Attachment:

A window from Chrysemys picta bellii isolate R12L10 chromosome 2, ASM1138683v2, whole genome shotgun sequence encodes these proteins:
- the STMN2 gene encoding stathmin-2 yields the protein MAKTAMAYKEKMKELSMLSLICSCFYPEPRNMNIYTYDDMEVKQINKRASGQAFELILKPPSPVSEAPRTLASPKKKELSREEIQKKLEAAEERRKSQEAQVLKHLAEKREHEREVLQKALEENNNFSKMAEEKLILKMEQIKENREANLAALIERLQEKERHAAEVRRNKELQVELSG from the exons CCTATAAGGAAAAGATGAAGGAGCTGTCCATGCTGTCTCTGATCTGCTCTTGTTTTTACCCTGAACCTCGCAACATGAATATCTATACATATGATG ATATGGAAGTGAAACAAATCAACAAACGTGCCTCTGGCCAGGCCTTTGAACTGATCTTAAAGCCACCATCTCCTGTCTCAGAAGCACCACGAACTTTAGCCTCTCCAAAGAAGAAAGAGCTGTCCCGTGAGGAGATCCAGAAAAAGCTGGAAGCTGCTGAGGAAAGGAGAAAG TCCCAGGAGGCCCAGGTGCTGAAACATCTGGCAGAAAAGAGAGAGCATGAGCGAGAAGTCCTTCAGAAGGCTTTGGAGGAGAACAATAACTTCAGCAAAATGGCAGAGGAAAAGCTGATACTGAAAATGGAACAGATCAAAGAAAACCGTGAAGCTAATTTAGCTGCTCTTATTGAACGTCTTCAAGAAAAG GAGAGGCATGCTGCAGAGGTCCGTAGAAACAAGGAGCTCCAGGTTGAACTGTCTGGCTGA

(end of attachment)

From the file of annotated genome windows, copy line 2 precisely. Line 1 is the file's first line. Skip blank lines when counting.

- the STMN2 gene encoding stathmin-2 yields the protein MAKTAMAYKEKMKELSMLSLICSCFYPEPRNMNIYTYDDMEVKQINKRASGQAFELILKPPSPVSEAPRTLASPKKKELSREEIQKKLEAAEERRKSQEAQVLKHLAEKREHEREVLQKALEENNNFSKMAEEKLILKMEQIKENREANLAALIERLQEKERHAAEVRRNKELQVELSG from the exons CCTATAAGGAAAAGATGAAGGAGCTGTCCATGCTGTCTCTGATCTGCTCTTGTTTTTACCCTGAACCTCGCAACATGAATATCTATACATATGATG ATATGGAAGTGAAACAAATCAACAAACGTGCCTCTGGCCAGGCCTTTGAACTGATCTTAAAGCCACCATCTCCTGTCTCAGAAGCACCACGAACTTTAGCCTCTCCAAAGAAGAAAGAGCTGTCCCGTGAGGAGATCCAGAAAAAGCTGGAAGCTGCTGAGGAAAGGAGAAAG TCCCAGGAGGCCCAGGTGCTGAAACATCTGGCAGAAAAGAGAGAGCATGAGCGAGAAGTCCTTCAGAAGGCTTTGGAGGAGAACAATAACTTCAGCAAAATGGCAGAGGAAAAGCTGATACTGAAAATGGAACAGATCAAAGAAAACCGTGAAGCTAATTTAGCTGCTCTTATTGAACGTCTTCAAGAAAAG GAGAGGCATGCTGCAGAGGTCCGTAGAAACAAGGAGCTCCAGGTTGAACTGTCTGGCTGA